school lunches

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GREEN TIP: Pack a zero waste lunch. You’ll save money and help the environment. The best way to Reusable Lunch Boxreduce garbage is not to create it in the first place.

We’ve talked before about using reusable products, Green Tip – Think Reusable NOT Disposable, let’s take it a step further and make our packed lunches both nutritious and environmentally friendly.

A zero waste lunch means that you have no packaging to throw away when you’re done – nothing other than apple cores, banana and orange peels, peach or cherry pits.The best way to reduce garbage is to not create it.

 

Tips for a zero waste lunch:

  • Use a reusable cloth bag or lunchbox. Avoid using disposable bags.
  • Use reusable containers (preferably ceramic or glass). Avoid using plastic wrap, foil or styrofoam.
  • Use a stainless steel bottle for drinks. Avoid using single-use cartons or cans. If sending a plastic bottle or can is unavoidable, make sure the container comes home to be put in the recycling bin.
  • Use cloth napkins to wash and re-use. Avoid using paper napkins but if you have to use paper napkins, look for napkins that use recycled content.
  • Use stainless-steel forks and spoons to wash and re-use. Avoid using plastic forks and spoons.
  • Only pack the amount of food you know will get eaten. Get to know what things are getting eaten at lunch time and what is being avoided. Ask your child to bring home lunch leftovers. Looking at leftover lunches is a great way to get information about your children’s lunch preferences. Find out why certain foods have come back uneaten. Did your child not like it? Was she not hungry enough to eat everything in the lunchbox? Was there a birthday celebration at school that day? Did she share someone else’s lunch instead? Maintain a dialogue without criticizing. Consider making a list of foods that your child likes to eat for lunch and update it regularly with input from your child. You may find that she prefers romaine lettuce to red leaf lettuce. By making this simple change, she might start eating salads more regularly. Providing a dip for carrot and celery sticks might make eating them more fun. Source: Waste-Free Lunches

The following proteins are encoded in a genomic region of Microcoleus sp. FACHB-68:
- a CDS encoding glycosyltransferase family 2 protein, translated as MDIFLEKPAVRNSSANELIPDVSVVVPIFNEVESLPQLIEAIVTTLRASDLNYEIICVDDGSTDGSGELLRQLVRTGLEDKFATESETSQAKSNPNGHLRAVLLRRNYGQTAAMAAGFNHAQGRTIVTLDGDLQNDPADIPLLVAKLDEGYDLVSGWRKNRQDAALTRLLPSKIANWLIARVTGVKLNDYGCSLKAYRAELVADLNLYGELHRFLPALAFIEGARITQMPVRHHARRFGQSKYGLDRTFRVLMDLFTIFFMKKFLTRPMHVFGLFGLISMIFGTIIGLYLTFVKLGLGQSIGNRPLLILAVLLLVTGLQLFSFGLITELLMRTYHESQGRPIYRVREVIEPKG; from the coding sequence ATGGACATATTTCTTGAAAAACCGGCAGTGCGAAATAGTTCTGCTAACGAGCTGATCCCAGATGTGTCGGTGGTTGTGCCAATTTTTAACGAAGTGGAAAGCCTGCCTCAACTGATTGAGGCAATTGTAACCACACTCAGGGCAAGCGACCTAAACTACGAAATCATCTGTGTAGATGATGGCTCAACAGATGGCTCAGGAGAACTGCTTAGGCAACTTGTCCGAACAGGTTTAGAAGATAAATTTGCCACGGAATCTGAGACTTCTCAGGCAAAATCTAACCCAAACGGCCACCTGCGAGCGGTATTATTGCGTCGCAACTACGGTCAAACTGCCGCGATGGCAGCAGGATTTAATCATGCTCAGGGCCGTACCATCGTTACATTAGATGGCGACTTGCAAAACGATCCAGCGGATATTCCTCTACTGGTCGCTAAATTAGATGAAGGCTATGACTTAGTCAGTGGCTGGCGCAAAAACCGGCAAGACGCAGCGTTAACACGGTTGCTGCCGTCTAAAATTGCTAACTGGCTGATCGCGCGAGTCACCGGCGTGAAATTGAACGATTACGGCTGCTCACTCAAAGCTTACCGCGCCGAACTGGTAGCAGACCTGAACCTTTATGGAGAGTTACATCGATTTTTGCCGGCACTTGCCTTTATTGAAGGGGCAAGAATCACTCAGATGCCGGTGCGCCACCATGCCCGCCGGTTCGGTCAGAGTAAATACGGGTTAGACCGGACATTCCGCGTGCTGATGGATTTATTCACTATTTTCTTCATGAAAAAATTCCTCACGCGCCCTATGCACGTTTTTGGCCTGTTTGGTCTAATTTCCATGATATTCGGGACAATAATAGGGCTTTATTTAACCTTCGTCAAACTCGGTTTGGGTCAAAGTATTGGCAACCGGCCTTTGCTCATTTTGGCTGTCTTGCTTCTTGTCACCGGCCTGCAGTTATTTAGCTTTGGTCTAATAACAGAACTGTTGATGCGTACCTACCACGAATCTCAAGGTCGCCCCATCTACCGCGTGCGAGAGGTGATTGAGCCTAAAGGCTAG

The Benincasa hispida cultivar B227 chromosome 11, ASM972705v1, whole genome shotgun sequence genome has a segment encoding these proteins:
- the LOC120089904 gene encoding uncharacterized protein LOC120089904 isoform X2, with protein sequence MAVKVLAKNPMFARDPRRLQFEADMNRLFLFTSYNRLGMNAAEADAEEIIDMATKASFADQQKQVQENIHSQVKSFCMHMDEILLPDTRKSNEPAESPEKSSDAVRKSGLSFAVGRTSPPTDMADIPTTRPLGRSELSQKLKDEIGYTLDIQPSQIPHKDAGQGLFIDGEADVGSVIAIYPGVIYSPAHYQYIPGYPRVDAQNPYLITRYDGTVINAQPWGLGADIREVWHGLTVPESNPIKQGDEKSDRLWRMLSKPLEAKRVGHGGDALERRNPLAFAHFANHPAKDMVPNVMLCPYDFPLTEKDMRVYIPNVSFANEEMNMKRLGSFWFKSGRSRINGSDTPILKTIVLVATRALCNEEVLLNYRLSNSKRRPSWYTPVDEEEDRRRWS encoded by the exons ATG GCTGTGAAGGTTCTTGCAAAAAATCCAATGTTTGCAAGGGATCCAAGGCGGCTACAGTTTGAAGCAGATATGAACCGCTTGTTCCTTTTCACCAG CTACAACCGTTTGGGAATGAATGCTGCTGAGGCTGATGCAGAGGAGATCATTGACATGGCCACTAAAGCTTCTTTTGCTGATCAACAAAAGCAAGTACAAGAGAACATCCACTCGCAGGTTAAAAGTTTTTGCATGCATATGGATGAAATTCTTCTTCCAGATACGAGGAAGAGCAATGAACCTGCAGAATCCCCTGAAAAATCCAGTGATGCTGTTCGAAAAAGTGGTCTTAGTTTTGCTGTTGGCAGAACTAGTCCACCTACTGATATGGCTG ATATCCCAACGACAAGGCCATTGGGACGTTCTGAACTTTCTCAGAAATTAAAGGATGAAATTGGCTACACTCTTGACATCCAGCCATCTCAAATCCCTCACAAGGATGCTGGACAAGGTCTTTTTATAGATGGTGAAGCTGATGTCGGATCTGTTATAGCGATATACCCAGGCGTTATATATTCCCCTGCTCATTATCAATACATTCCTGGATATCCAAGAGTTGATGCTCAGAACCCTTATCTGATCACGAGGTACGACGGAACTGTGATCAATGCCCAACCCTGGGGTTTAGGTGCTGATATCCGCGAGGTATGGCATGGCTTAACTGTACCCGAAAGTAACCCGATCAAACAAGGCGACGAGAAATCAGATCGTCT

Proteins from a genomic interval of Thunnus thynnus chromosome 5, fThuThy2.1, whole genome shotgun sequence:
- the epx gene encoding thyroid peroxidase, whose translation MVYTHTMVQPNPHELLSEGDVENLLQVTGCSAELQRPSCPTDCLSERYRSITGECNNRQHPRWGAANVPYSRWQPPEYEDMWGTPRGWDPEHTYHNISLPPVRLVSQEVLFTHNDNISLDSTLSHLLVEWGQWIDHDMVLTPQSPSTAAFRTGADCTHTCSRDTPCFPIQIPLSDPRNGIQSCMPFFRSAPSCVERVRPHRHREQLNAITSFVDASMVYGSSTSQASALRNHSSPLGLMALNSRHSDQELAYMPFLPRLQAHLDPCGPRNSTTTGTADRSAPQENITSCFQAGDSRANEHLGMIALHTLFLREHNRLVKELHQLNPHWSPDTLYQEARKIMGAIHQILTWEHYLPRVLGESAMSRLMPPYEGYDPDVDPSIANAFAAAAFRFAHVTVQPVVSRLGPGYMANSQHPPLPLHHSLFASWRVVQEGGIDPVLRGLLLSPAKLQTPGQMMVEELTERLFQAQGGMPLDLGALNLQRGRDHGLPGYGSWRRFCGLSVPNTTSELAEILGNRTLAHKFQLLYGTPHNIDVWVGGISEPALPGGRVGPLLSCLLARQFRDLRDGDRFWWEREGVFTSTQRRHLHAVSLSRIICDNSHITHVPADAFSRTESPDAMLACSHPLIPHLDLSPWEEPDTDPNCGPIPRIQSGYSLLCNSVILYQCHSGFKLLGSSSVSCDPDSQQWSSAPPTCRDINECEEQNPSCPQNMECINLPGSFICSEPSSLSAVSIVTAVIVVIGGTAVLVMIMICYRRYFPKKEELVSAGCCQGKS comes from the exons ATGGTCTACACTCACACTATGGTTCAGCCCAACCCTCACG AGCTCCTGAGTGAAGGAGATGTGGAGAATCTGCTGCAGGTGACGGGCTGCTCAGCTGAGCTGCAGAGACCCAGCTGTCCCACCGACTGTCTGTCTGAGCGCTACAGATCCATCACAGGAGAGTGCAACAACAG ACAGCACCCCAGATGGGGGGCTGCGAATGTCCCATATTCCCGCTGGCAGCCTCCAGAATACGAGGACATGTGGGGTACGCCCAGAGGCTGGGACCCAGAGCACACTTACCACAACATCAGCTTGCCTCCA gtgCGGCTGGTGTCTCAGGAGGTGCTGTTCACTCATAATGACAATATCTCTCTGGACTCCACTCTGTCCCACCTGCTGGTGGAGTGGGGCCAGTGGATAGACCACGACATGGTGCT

Lunch Waste Facts

Eat a Rainbow

  • FOOD WASTE: A 2004 University of Arizona study reported that Americans throw away almost 50 percent of all the food we produce for domestic sale and consumption. In round numbers that’s $43 billion annually on wasted food.
  • FOOD WASTE: Researchers at the National Institute of Diabetes and Digestive and Kidney Diseases (NIDDK) concluded in a 2009 study that each year a quarter of U.S. water consumption and over 300 million barrels of oil (four percent of U.S. oil consumption) go into producing and distributing food that ultimately ends up in landfills.
  • ALUMINUM FOIL: More than 20 million Hershey’s kisses are wrapped with 133 square miles of foil every day.
  • ALUMINUM AND TIN CANS: Half of the 100 billion cans sold in the U.S. last year were landfilled or incinerated.
  • FOOD WASTE: Food debris in a landfill decomposes only 25% in the first 15 years. Compost that food waste instead of throwing it away.
  • JUICE BOXES: Most inorganic trash retains its weight, volume, and form for at least four decades.
  • PAPER BAGS AND NAPKINS: It is estimated that 17 trees are cut down for every ton of non-recycled paper.
  • PLASTIC BOTTLES, FORKS, WRAP: Every year, Americans throw away enough paper and plastic cups, forks, and spoons to circle the equator 300 times.
  • STYROFOAM: U.S. citizens throw away 25 billion styrofoam cups EVERY YEAR.

Source: Scientific America and Global Stewards

We must shift our way of thinking, from what is the most “convenient” way to do something to how can we do something more sustainably. If we don’t, we are leaving a mess for our children and their children to clean up. Let’s leave our world better than we found it.

My Green Side’s web pick of the week:

Waste-Free Lunches at http://www.wastefreelunches.org/

Several years ago, a group of eco-conscious moms in California decided to start packing waste-free lunches for their children and themselves.

When teachers, parents, and friends became interested in the concept, they started collecting waste-free lunch information that they could share with one another and with others who were interested. It soon became clear that families in other parts of the country were interested in learning more, so they decided to start putting the information on a website at http://www.wastefreelunches.org/.

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